Nonfiction writer and journalist Gay Talese told The Washington Post on Thursday he is disavowing his forthcoming book, The Voyeur's Motel, over credibility issues.
The Voyeur's Motel is based on the journals of Colorado motel owner Gerald Foos, who (allegedly) spied on his guests over a three decade period. However, property records of the motel conflict with Foos' account, casting doubt on his reliability and the credibility of the timeline and details in Talese's book.
“I should not have believed a word he said,” the 84-year-old author said after The Washington Post informed him of property records that showed Foos did not own the motel from 1980 to 1988.
... “The source of my book, Gerald Foos, is certifiably unreliable,” Talese said. “He’s a dishonorable man, totally dishonorable. . . . I know that. . . . I did the best I could on this book, but maybe it wasn’t good enough.”
Talese said he will not promote The Voyeur's Motel because of these discrepancies, while his publisher, Grove/Atlantic, said it will consider adding a note in future printings about possible factual errors.
“I’m not going to promote this book,” the writer said. “How dare I promote it when its credibility is down the toilet?”
... Morgan Entrekin, chief executive of Talese’s publisher, Grove/Atlantic books, said the majority of events described in “The Voyeur’s Motel” occurred before Foos sold the motel in 1980. But he said the company would consider appending an author’s note or footnotes in subsequent printings to account for errors or missing information.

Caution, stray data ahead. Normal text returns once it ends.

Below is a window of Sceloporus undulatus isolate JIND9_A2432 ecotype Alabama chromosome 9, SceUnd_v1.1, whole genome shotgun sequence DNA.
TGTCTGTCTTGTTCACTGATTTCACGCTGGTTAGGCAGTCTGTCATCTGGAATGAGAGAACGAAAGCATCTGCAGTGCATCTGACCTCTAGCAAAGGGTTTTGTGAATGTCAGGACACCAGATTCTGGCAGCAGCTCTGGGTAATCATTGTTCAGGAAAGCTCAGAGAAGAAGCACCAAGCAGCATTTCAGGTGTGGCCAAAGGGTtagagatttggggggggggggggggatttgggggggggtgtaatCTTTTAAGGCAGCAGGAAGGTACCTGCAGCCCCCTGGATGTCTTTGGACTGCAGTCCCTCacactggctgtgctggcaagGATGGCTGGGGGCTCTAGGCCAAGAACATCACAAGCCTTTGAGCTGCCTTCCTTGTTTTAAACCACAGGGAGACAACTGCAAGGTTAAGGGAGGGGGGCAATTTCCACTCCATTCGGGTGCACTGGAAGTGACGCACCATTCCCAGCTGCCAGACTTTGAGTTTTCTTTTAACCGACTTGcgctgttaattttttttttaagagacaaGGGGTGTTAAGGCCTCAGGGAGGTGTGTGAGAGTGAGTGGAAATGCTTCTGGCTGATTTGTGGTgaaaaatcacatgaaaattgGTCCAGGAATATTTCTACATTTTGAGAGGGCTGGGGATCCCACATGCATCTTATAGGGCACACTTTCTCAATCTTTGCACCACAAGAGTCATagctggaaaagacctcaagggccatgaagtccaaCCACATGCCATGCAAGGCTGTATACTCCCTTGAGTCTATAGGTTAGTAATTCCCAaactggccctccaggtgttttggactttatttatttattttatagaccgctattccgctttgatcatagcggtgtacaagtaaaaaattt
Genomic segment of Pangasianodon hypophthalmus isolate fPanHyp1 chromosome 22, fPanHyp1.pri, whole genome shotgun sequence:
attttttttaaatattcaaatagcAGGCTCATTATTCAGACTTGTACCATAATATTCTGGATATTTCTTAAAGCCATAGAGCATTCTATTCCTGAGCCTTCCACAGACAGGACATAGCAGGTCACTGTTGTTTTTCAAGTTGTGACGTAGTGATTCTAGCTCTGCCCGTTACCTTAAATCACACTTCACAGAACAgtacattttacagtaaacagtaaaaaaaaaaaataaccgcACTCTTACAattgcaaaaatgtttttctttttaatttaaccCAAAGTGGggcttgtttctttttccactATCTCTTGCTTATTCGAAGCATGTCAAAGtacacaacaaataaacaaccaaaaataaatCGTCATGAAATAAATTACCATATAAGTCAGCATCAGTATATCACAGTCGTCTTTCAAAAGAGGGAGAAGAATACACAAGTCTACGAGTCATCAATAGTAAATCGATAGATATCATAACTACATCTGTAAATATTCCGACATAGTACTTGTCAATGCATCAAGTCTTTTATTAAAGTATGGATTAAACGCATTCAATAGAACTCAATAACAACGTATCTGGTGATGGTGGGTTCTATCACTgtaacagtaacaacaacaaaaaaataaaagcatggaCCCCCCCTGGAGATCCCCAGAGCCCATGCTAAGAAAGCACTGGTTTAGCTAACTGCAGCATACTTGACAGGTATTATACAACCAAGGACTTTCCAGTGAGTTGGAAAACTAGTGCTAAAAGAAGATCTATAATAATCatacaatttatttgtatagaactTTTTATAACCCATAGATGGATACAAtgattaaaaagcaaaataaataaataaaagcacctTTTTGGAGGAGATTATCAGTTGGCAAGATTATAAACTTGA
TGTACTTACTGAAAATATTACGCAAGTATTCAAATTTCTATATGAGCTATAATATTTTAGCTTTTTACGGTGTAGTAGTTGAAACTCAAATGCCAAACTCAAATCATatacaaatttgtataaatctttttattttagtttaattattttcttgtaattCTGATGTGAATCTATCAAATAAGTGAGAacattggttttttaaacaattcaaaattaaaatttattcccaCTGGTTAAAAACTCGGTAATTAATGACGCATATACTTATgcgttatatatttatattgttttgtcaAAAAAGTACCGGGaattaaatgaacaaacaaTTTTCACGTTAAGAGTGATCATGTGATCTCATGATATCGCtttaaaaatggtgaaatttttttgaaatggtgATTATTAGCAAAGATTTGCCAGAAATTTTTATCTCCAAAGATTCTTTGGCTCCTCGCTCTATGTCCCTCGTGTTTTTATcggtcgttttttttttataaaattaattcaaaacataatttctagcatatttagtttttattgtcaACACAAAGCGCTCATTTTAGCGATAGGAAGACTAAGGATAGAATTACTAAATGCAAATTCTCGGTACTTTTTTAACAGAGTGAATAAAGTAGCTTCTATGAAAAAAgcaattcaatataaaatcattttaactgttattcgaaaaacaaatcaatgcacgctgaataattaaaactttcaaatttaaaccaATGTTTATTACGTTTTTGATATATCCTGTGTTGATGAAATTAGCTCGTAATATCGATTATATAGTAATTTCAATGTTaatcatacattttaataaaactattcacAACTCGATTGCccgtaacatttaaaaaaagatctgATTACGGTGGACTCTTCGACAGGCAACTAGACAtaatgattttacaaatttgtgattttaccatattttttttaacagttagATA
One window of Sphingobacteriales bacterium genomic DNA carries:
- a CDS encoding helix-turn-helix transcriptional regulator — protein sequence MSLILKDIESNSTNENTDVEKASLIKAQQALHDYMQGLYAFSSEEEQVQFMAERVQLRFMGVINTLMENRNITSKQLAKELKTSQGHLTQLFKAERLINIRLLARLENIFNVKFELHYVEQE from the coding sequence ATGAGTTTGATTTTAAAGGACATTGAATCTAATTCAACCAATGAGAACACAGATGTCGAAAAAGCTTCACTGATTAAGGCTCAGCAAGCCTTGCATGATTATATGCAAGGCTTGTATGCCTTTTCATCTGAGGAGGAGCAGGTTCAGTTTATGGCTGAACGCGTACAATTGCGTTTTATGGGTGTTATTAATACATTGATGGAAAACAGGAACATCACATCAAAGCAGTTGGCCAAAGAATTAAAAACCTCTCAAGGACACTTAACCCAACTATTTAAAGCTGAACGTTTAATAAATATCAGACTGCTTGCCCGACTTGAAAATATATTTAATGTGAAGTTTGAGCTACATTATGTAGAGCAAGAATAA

But in a new statement from Grove/Atlantic Friday afternoon, Talese claims that he did not mean everything he said to The Washington Post, and will go forward promoting the book.
Publisher Grove Atlantic sent out a statement early Friday afternoon in which a calmer author Gay Talese takes a softer position than he expressed to the Washington Post about his forthcoming book, The Voyeur's Motel. "When I spoke to the Washington Post reporter, I am sure I was surprised and upset about this business of the later ownership of the motel, in the eighties," Talese says in the statement. "That occurred after the bulk of the events covered in my book, but I was upset and probably said some things I didn't, and don't, mean. Let me be clear: I am not disavowing the book and neither is my publisher. If, down the line, there are details to correct in later editions, we'll do that."
The company is moving forward with publication on July 12 as planned.
BuzzFeed has reached out to Grove/Atlantic for comment.